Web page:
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I know that there are lot of gems available to implement full authentication in Ruby on Rails.

But in my case, I will need to implement one from scratch. There are lots of tutorials that show how to implement authentication in Rails but none of them cover a lot of other important parts like:

1] Tracking last login and current login timestamp.

2] Keeping a running count of all the successful logins for a user.

3] Tracking failed login attempts and locking out the user after certain number of failed attempts. (we won't be sending out emails to unlock the account. This is because the user will call in, verify their identity and then the person on the phone will unlock the account by resetting a flag. Please suggest if there is another better alternative.)

4] Remember me functionality.

Thanks in advance for help!

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It may be hard for you to build full authentication gem from scratch if you do not know about adding a total count of logging in, and login timestamp in the user model. – user482594 Jul 7 '11 at 20:42
and I think they do not cover that because they are very trivial..easy to implement. – user482594 Jul 7 '11 at 20:51
I know this is trivial. But I am looking for tips on "security". Thanks! – Rails Newbie Aug 10 '11 at 16:29

3 Answers 3

I think the pitfall for all self-proclaimed "newbies" are that they always want to build everything from scratch! =P

You are right, there are many authentication gems out there. And I would highly recommend digging a bit deeper into them before trying to roll your own as there are many sticky spots to make sure your authentication system is functional and secure.

I would recommend checking out Devise (, it's the one I use on my projects. If it doesn't provide you with most of your functionality out of the box, it's nearly trivial to add it by modifying the registrations controller. Again, if it's not available out of the box, the general approach will be - Add last_login, current_login, login_count, failed_attempts to your user model. - Override the devise registrations controller and make sure all those values are updated when you want.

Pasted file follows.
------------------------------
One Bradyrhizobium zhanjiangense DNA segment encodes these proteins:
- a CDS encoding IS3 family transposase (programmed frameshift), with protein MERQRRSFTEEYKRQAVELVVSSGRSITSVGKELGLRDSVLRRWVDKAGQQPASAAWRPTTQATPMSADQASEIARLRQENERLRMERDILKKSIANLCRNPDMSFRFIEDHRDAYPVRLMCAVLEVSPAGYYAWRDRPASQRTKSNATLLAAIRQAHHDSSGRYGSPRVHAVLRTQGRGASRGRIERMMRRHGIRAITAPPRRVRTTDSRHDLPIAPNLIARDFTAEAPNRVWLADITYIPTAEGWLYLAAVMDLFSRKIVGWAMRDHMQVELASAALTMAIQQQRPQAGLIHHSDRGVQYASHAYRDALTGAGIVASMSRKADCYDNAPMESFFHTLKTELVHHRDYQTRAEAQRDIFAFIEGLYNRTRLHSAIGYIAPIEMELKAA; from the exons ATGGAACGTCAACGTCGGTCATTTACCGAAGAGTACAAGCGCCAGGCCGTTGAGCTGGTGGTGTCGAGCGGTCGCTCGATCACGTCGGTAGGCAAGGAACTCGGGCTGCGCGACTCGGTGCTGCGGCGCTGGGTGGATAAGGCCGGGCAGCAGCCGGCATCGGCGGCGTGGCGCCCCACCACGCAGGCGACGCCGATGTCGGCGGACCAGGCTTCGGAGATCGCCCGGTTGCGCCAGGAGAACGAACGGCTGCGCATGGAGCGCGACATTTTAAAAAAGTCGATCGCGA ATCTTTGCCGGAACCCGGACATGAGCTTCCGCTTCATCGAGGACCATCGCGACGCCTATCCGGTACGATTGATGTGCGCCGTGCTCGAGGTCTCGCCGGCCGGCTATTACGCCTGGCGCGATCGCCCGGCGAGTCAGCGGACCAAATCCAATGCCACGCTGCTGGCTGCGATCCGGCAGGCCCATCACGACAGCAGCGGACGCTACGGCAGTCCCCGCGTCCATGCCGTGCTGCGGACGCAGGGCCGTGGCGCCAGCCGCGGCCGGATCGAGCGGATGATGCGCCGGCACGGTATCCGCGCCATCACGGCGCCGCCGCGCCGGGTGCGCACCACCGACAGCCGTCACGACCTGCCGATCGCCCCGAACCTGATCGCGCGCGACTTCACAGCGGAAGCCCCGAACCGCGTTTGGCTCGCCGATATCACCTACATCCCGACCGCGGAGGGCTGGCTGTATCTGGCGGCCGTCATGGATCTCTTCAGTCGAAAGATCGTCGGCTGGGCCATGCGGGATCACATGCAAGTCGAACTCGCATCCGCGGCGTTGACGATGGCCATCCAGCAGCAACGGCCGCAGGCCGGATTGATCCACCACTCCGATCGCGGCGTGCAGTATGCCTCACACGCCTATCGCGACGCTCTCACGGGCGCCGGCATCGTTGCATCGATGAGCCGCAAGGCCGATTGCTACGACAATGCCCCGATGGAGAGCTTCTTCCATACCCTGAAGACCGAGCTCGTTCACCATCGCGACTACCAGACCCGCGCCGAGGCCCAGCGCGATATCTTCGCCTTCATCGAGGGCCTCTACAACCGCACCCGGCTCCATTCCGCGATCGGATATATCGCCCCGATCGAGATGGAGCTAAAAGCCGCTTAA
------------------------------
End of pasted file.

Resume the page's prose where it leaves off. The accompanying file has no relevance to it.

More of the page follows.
Anther notes, Devise does provide functionality to recover passwords via email, but you can easily disable that to force your users through the call-in/verify.

Another entry point for you to consider would be the new Rails 3.1 (not officially released yet). But a lot of updates were included to help you build better authentication systems. Check out this railscast for more info:

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David, Thanks for your reply. This will definitely keep me going. – Rails Newbie Jul 11 '11 at 12:31

1] Add two timestamp fields to you table to track those params: last_login_time and current_login_time. When user login last_login_time = current_login_time and current_login_time =

2] Add logins_count field to you table and increase it on every login

3] 3.1 Add field fails_count and increase it each time when login unsuccessful and reset at success login 3.2 add boolean field 'blocked' and set it to true if fails_count equal some number

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Thanks Vladimir. This was exactly what I was looking for. – Rails Newbie Jul 11 '11 at 12:32

You may want to check my example Rails application that has authentication built from scratch.

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